This is accurate, except for the part where smart meters primary function is to read energy usage.  Smart meters serve as the communication gateway for utilities to control individual appliances outfitted with RFID chips AND also allow utilities to implement higher time-of-use-rates.  This means they can (and probably will) charge different rates at different times depending on demand, which means higher rates during hot weather.  Utilities admit to a special rebate program while implementing higher rates to compel consumers to use less during peak times.  See this Wall Street Journal article >>To see an actual chart of the kind of data that can be gleaned by the use of a smart meter, please view this Colorado PSC commissioned study >>
The remote connect and disconnect feature of smart meters appear to be a good idea, assuming there isn’t abuse of this ability or an unintended clerical error that shuts your power off at an inconvenient time for you.
The only clear confirmation from the utilities was that smart meters have been tested for accuracy and data transmission capability (NOT HEALTH OR SAFETY). However, because it is all digital, one single number off can skyrocket your bill (read testimony from a former meter tester).  Already installed smart meters have been shown to cause billing errors due to temperature changes on the meter itself (as in direct sunlight heating up the plastic smart meter and raising the meter’s temperature).Another issue with these digital smart meters is that if it malfunctions or fails to transmit your usage data (as is inherit in wireless technology), it is not recoverable.  This means the utility will resort to estimated billing for that period without notifying the consumer.  On Feb. 27, 2912, BGE files a Request to the Public Service Commission for Partial Waiver of COMAR 20.50.02.02C – Acceptable Standards which includes a section describing how this will be computed.  There is no way to recover your actual usage information, so there is no way for anyone to know how much electricity was actually consumed in the event of data loss or malfunction.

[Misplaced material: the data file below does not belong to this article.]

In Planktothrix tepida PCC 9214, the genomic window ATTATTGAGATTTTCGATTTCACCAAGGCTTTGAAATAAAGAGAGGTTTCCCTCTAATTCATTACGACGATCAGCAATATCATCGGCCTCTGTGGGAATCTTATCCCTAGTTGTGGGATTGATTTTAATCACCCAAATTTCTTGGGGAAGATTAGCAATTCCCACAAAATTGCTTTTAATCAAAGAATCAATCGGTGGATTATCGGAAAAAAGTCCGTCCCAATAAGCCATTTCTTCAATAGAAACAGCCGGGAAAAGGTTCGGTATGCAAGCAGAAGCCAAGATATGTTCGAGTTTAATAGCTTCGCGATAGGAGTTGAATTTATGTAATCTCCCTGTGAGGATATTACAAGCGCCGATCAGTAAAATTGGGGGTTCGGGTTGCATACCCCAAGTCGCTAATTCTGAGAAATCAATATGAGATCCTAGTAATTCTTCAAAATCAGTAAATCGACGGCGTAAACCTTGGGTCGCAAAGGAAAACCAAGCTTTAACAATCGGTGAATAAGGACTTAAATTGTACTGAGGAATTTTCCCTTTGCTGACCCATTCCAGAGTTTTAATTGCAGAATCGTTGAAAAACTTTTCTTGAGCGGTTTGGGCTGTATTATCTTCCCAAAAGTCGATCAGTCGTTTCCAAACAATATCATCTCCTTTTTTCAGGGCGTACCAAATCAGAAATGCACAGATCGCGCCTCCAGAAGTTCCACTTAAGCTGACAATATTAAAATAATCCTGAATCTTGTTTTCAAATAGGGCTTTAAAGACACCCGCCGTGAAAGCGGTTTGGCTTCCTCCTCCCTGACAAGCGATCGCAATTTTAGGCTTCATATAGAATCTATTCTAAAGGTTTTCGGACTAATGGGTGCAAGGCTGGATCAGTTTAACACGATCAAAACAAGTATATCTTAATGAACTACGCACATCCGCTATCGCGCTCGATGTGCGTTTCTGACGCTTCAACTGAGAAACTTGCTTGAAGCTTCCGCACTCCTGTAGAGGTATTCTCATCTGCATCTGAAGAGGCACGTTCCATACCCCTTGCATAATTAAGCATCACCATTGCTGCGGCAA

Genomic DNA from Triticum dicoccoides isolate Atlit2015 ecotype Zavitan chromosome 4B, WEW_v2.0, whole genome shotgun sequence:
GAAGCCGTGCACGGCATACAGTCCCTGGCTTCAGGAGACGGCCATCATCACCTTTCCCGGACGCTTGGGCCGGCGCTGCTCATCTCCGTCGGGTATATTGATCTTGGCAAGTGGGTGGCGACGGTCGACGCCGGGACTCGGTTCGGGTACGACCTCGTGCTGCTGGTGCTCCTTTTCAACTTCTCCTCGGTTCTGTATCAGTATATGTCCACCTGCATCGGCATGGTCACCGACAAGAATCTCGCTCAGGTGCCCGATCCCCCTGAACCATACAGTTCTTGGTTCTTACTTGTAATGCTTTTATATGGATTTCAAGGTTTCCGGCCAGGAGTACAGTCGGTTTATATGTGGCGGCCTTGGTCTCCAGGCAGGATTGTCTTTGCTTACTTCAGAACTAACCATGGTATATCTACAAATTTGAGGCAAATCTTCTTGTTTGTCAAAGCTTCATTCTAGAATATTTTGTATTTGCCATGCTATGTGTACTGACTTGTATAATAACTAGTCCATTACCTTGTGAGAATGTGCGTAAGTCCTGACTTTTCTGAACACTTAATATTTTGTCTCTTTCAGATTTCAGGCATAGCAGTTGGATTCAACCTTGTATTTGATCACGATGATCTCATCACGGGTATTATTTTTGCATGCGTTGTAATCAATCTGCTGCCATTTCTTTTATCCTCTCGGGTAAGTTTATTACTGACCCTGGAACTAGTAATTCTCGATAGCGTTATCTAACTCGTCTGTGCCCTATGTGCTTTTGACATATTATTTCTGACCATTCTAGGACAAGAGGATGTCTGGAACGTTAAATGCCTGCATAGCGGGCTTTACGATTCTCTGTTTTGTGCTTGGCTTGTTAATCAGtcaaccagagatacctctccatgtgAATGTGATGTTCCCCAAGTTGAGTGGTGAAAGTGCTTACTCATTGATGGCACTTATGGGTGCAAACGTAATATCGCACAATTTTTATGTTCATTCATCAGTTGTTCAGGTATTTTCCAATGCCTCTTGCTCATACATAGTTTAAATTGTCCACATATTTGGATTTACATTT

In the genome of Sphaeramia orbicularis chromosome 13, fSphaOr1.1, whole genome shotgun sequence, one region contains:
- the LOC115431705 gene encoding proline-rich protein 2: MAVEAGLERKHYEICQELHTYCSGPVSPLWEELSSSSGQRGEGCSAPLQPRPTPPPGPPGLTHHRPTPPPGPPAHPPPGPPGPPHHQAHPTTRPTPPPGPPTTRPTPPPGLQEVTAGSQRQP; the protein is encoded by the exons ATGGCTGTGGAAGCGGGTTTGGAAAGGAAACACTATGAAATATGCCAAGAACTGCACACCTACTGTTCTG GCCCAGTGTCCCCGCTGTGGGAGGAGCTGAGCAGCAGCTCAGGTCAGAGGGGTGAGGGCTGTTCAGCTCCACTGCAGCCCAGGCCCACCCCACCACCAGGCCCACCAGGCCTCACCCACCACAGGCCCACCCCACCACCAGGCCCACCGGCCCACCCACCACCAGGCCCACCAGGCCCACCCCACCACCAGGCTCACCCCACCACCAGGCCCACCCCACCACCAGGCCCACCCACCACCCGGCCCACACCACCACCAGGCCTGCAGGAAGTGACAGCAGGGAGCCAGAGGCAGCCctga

Maryland residents with smart meters installed have already reported skyrocketing bills. If this happens to you, our advice is to document everything and be prepared to battle it out with your utility, because it will be your word against theirs.

It is best to pick up the phone and call.  The effectiveness of smart meters facilitating notifications has not been demonstrated.  Our research shows that there is a six hour delay in processing information sent from the smart meters to the central utility computers in the BGE/PEPCO wireless mesh network deployment.

The notification mechanisms BGE describes in unclear.  On the one hand, we’re told that they are supposed to only communicate 0.01% of the time, even though real life test indicate different (see this and this).  On the other hand, we’re told that they can tell whether or not power is being delivered by the communications mechanism, which means that there would have to be more frequent transmissions.  So, if it is supposed to be ‘off’ most of the day, then how with the central network operations center know?  This just doesn’t add up.